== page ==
ACP: 5 excuses physicians and patients should question

acp-logoA guest column by the American College of Physicians, exclusive to

Whether we call them “unnecessary,” “not indicated,” “inappropriate,” or “overused,” certain tests and procedures add little or no clinical benefit to patients and in some cases they cause harm. They also contribute to the cost of care without improving care. At a time when payers are challenging payment for legitimate services that patients need, the medical profession should lead the way in reducing the wasteful medical care over which they have control.

On February 21, Choosing Wisely, an initiative of the ABIM Foundation, announced the participation of 17 additional medical societies, each of which released a list of five commonly done tests or procedures whose use should be questioned by physicians and patients. ACP was one of the first groups to release a list in April 2012, and prior to that established its High Value Care initiative that shares the goals of Choosing Wisely. More societies will publish their own lists later this year.  I won’t describe the items here but suggest that you read them on the Choosing Wisely webpage.

In the spirit of the Choosing Wisely campaign, I would like to add my own list of five items. These items are not tests or procedures, but excuses that physicians and patients should question. They are reasons that some physicians raise for not following recommendations such as those in Choosing Wisely. I came across all of these following the recent ABIM Foundation announcement.

Here is my list of five commonly-used excuses for not implementing recommendations for high value care:

1. We can’t follow these recommendations without tort reform. This is probably the most widely-used excuse and my favorite. Whenever a study or guideline advises against doing something, we hide behind the lawyers to justify not changing our ways. The logic goes something like this: if we don’t do the unnecessary test and something bad happens to the patient, then we will be sued. That argument has a few holes in it. We’re not talking about the capricious omission of recommended testing here but avoiding tests for conditions that are very unlikely to be present, tests that may create a problem where one didn’t exist.  In addition, the excuse ignores the other side of the argument. If a patient experiences a complication from a procedure that was not necessary (think contrast reaction during a CT to follow up on an incidental finding) will the lawyers give you a free pass because you were “being thorough?”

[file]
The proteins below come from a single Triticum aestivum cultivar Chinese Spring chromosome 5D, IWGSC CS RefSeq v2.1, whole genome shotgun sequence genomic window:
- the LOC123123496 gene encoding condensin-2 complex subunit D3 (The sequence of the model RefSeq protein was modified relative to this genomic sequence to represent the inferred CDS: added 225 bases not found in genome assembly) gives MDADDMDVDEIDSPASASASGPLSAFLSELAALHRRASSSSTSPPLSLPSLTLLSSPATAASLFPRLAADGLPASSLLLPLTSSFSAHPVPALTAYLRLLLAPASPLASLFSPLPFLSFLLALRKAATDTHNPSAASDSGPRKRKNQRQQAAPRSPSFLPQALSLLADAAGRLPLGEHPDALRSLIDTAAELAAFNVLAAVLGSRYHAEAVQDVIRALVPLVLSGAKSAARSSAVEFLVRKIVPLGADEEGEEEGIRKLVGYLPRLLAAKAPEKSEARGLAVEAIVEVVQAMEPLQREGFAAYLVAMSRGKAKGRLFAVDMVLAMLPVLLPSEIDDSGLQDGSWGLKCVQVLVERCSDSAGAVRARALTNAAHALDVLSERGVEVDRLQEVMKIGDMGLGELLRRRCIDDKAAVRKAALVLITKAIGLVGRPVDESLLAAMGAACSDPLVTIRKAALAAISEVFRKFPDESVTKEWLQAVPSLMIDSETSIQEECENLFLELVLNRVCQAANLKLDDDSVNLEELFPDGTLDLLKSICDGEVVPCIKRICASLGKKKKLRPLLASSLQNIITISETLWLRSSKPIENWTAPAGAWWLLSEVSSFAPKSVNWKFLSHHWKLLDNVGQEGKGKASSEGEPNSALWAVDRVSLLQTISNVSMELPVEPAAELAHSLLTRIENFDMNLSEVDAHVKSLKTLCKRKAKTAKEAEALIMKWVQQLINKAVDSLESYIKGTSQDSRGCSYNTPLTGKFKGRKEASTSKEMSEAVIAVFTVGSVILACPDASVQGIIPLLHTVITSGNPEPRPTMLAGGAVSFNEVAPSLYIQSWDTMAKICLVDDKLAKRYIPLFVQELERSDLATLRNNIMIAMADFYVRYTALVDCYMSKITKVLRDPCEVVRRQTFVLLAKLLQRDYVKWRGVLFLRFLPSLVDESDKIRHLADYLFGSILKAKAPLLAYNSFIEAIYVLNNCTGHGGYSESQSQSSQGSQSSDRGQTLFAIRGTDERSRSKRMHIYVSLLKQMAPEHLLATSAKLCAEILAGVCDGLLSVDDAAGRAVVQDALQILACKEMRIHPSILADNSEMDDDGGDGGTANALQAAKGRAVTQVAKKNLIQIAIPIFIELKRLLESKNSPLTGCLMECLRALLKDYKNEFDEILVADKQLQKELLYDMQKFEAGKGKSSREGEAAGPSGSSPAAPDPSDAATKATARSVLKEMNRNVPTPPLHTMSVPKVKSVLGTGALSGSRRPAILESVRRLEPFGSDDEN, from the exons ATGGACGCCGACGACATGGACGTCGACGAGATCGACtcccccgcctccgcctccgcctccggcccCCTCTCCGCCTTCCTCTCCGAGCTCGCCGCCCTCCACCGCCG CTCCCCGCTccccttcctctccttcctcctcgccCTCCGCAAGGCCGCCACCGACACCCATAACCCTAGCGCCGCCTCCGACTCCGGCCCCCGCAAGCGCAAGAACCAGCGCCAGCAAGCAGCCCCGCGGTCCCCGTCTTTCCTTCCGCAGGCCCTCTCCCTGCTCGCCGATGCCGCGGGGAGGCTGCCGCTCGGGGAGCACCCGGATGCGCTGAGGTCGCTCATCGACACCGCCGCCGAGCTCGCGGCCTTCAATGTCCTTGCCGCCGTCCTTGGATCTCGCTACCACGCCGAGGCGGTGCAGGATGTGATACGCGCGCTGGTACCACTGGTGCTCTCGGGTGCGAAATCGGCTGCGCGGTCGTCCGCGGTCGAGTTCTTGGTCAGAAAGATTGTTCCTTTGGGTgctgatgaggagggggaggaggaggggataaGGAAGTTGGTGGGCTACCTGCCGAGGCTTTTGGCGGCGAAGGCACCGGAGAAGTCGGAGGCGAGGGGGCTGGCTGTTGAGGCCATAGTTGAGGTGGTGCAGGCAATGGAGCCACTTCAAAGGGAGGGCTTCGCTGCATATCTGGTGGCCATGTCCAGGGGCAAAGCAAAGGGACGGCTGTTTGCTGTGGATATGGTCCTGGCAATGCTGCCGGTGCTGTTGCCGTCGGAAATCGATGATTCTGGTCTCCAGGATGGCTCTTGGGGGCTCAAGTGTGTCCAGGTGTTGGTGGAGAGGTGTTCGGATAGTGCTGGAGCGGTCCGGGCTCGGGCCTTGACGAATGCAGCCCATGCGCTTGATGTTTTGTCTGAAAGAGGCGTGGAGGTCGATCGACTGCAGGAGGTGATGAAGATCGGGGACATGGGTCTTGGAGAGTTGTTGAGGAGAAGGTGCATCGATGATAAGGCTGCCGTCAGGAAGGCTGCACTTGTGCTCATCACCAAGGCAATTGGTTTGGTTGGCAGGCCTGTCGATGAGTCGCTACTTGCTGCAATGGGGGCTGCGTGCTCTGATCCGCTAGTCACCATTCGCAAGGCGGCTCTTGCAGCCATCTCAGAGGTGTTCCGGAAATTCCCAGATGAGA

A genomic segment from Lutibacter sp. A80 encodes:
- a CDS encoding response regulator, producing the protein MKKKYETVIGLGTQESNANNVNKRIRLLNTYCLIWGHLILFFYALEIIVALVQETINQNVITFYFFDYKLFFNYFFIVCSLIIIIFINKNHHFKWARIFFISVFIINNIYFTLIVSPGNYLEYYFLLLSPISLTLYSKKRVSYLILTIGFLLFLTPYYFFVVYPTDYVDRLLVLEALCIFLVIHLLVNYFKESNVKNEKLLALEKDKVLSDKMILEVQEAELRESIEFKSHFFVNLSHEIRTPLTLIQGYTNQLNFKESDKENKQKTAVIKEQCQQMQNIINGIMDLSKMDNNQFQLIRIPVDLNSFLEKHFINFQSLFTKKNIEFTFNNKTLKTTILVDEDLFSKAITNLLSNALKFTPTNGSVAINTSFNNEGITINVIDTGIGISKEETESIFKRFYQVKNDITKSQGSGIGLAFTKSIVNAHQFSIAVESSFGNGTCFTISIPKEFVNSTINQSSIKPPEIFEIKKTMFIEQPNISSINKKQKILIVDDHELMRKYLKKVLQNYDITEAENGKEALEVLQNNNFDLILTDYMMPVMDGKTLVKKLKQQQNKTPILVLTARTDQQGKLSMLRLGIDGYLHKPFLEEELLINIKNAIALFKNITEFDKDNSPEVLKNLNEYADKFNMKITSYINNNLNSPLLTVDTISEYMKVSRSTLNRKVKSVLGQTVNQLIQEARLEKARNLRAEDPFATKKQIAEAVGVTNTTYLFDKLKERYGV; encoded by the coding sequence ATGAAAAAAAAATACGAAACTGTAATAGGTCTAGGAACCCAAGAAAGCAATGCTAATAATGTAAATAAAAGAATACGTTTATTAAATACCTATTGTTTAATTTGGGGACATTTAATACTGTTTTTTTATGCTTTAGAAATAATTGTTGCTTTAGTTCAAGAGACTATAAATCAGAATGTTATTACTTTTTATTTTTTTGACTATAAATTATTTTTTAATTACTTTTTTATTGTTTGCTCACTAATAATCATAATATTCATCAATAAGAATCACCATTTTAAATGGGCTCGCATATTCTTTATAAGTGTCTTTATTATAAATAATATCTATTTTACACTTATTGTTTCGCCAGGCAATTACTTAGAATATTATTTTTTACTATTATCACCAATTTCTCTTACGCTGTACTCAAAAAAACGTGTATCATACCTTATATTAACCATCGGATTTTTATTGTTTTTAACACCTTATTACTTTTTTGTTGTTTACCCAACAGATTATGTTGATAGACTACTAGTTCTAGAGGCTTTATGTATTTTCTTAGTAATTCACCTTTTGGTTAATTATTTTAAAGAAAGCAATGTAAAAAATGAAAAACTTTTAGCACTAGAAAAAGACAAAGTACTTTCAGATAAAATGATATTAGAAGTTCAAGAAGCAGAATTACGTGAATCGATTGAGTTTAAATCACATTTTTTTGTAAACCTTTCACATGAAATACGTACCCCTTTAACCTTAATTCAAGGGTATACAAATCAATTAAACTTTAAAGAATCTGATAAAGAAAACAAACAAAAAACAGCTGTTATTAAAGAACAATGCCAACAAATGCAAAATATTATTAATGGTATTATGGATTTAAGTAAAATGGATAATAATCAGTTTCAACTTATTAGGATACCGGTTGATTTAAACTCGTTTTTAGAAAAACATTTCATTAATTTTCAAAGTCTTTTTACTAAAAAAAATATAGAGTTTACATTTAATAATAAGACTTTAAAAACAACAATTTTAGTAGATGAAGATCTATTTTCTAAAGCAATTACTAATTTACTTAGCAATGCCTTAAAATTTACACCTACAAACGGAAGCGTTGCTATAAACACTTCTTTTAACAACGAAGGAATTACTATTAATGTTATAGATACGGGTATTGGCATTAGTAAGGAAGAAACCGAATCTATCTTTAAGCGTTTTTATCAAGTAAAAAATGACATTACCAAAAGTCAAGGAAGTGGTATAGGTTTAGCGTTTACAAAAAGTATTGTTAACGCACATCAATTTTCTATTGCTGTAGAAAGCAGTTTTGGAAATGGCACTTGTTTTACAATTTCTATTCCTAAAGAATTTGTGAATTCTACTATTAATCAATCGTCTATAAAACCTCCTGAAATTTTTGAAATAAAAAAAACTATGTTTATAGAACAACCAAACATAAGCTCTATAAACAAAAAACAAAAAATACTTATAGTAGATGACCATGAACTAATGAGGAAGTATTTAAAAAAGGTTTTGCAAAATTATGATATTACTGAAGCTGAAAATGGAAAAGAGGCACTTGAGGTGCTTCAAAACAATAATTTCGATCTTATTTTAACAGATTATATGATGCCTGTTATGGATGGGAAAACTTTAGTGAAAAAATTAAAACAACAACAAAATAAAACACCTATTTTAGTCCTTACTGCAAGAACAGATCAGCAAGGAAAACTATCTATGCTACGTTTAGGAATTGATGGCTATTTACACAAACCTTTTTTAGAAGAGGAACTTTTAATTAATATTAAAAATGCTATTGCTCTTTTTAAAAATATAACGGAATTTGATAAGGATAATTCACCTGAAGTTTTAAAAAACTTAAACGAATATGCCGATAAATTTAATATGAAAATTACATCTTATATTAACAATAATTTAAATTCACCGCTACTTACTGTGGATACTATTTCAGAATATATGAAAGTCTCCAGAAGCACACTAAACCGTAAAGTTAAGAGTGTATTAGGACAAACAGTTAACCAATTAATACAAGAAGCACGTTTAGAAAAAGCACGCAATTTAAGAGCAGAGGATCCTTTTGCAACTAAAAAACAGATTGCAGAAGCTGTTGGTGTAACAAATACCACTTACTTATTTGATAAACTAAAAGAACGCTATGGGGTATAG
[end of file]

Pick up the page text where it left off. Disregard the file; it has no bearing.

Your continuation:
2. These recommendations are another step towards rationing. High Value Care, Choosing Wisely, and all of the similar initiatives that preceded them focus on potentially unnecessary testing and procedures that may harm patients without benefitting them. How is not performing a risky test that won’t help a patient (or might even hurt them) rationing?

3. The government should leave us alone and let us practice medicine. This is a variation of the same conspiracy thinking that gave us “death panels.” The “government” is not telling us what to do or not do. The conversation about the appropriateness of testing and procedures started long before the government started talking about the cost of medical care. It is a fundamental part of what we teach medical students – it was in the medical curriculum when I was a student in the 1980s. Our profession is leading the discussion because that is what a true profession does.

4. These recommendations are just another insurance company gimmick to save money. While insurers (and employers, for that matter) are supportive of these efforts and may see a decline in their health care costs, they are not the driving force behind these campaigns. As noted above, the medical profession is leading this movement. When I read or hear this excuse, I sometimes wonder if some of the resistance to these recommendations is driven by concerns about loss of income.

5. I know what my patients need and don’t need a group of ivory tower-types telling me what to do. I call this the “ego excuse.” The physician groups that make these expert recommendations include members from a variety of practice settings, including private practice. And they are recommendations, not commandments. They are a call for all of us to pause and ask the simple questions of “Is this test or procedure really necessary?” and “Will it improve the health of the patient?” This excuse ignores a fundamental principle of being a profession, which is that of self-evaluation of what we do as physicians.

One organization submitted a second list of five items in the recent Choosing Wisely release.  I could probably release a second list of five excuses. Perhaps I will in a future post. Then again, we may even see some of them in the responses to this post.

Yul Ejnes practices internal medicine in Cranston, Rhode Island, and is the Immediate Past Chair, Board of Regents, American College of Physicians. His statements do not necessarily reflect official policies of ACP.

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